Tidal marshes are that part of the river bank that overflows with every tide. Only few plants last here. The mud however is brimming with micro-organisms such as worms, crabs, small crayfish, ideally suited for ducks and stilt-walkers. With each tide a small layer of sediment is left behind, thus raising the level of the flats and causing them to gradually rise above the waterline. As a result they are no longer submerged with each and every tide, causing them to become mudflats.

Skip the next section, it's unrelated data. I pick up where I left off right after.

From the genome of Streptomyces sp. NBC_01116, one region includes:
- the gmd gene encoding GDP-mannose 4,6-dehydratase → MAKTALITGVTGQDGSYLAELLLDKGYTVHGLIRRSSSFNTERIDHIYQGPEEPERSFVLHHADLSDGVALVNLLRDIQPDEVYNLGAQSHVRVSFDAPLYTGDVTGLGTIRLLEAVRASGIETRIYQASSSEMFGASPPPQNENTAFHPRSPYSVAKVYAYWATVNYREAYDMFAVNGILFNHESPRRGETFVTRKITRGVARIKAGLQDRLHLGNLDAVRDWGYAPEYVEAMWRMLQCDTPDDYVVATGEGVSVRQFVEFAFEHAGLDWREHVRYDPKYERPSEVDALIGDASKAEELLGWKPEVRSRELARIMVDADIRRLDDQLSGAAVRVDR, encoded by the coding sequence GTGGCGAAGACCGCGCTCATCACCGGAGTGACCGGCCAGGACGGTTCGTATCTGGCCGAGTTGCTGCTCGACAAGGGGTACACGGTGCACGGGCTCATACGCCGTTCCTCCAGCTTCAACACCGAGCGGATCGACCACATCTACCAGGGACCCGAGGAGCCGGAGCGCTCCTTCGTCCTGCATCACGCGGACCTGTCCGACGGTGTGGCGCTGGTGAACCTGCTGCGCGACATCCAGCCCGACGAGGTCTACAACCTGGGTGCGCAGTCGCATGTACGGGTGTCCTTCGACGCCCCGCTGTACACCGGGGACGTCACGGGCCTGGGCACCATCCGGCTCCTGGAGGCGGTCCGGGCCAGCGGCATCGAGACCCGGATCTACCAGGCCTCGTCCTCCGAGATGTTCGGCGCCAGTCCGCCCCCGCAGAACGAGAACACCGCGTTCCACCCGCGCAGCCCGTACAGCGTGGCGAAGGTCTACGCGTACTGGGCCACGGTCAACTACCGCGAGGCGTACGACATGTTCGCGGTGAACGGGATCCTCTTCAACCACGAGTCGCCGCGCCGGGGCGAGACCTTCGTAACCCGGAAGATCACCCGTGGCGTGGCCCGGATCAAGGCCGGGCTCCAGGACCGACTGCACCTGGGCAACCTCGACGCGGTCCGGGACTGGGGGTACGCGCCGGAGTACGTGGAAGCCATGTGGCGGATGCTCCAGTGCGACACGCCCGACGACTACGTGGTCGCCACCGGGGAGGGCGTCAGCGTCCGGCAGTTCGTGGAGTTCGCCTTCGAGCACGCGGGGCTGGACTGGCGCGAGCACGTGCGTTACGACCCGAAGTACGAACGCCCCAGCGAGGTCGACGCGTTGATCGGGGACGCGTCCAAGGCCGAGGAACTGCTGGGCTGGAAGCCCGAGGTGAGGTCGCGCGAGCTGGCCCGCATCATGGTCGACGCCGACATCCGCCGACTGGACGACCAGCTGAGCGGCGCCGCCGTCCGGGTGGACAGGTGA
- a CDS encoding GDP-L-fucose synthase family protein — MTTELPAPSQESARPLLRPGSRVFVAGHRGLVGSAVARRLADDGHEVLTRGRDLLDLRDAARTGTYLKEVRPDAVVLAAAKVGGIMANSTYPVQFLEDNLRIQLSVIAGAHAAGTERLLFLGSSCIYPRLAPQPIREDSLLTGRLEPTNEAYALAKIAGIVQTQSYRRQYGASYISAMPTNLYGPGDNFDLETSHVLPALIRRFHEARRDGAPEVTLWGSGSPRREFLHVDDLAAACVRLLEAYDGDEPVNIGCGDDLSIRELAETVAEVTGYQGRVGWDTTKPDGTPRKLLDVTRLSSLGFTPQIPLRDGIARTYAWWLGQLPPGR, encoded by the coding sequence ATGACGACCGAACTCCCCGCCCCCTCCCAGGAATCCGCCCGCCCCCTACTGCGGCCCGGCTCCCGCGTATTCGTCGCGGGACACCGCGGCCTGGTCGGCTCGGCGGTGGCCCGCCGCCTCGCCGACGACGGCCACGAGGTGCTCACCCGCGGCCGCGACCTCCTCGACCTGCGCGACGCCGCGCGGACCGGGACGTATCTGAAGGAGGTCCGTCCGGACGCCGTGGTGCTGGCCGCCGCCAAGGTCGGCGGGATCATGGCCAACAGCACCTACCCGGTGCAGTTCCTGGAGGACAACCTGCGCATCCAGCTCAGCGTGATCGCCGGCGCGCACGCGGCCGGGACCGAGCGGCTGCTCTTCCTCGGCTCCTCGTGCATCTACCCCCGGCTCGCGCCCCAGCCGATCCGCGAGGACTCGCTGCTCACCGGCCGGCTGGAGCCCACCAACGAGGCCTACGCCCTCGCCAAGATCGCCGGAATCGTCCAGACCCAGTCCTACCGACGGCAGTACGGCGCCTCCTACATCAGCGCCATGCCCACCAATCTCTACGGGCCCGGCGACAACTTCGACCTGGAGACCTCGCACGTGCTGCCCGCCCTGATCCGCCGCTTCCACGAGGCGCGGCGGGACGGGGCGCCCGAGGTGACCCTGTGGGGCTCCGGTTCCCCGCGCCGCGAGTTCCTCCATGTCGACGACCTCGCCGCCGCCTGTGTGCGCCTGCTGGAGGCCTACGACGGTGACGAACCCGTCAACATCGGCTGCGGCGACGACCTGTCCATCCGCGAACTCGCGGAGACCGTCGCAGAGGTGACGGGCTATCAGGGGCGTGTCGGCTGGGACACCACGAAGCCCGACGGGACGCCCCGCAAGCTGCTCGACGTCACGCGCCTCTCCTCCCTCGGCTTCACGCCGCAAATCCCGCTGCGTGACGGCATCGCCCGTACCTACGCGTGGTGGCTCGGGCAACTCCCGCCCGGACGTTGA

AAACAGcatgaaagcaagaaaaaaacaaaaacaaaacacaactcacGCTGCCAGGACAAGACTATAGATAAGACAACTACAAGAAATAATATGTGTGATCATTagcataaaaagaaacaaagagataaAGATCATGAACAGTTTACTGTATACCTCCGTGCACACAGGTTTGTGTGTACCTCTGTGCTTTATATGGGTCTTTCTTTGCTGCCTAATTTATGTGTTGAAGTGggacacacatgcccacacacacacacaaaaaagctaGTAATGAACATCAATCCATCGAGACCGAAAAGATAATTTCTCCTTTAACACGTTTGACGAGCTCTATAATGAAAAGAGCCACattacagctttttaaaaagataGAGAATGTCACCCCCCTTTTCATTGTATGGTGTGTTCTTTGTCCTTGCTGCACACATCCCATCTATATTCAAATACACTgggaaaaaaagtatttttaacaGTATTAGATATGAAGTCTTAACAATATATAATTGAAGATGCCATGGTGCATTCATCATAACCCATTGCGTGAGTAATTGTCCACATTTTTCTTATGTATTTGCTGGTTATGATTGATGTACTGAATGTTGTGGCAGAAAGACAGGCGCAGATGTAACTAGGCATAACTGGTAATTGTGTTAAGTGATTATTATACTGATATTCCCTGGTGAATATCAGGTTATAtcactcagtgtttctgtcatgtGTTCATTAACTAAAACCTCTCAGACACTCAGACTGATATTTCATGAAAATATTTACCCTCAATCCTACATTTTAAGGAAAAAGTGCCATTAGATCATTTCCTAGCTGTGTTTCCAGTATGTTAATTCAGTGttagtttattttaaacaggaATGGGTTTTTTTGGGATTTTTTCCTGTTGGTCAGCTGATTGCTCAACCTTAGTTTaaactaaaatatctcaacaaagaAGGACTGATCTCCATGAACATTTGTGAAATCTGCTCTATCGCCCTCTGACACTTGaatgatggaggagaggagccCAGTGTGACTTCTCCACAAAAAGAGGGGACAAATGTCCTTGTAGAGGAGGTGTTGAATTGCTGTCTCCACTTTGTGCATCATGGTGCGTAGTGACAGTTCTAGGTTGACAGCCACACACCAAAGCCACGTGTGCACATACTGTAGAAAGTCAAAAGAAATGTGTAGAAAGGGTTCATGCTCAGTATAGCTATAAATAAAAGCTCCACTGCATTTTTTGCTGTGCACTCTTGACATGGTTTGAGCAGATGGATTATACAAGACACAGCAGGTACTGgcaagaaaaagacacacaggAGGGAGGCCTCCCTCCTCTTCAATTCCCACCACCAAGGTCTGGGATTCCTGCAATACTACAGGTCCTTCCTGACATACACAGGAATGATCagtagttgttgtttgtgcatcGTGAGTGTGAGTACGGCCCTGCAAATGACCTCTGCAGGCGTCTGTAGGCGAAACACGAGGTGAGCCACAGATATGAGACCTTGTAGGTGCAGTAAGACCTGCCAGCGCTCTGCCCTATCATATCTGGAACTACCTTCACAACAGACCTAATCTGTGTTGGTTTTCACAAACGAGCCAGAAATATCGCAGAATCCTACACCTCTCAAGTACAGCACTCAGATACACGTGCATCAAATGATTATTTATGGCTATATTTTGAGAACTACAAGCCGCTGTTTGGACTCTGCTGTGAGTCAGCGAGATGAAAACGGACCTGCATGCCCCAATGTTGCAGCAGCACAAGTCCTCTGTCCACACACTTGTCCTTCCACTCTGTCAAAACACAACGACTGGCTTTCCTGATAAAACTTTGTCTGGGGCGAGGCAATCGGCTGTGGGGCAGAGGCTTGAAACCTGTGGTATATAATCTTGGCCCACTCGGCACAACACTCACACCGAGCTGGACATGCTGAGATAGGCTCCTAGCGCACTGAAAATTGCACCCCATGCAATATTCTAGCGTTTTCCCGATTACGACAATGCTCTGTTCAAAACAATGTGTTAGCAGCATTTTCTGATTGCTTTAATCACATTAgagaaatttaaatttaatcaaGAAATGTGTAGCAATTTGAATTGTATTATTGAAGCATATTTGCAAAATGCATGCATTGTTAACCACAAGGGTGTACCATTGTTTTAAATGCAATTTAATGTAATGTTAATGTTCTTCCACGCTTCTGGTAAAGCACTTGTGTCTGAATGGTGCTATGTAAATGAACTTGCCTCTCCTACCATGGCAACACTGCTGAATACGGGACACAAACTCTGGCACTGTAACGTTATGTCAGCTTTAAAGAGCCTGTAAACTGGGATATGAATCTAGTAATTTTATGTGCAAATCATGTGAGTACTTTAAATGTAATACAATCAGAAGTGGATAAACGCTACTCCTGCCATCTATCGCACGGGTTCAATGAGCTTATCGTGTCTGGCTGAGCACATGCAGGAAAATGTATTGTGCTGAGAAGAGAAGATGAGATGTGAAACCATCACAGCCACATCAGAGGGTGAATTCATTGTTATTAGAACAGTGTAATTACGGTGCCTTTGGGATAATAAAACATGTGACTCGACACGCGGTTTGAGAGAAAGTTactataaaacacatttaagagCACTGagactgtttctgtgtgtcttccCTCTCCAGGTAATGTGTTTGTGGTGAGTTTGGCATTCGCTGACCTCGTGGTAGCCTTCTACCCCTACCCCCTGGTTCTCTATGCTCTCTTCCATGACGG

Mudflats are only submerged during springtide. Tides cause water levels to rise on some and drop on other spots. Mudflat borders can be caved and in the centre gullies appear and new tidal marsh areas. This dynamic environment is populated with specific fauna and flora. Plants sustaining temporal flooding by freshwater and seawater start to appear. (source: Agency for Nature and Forest)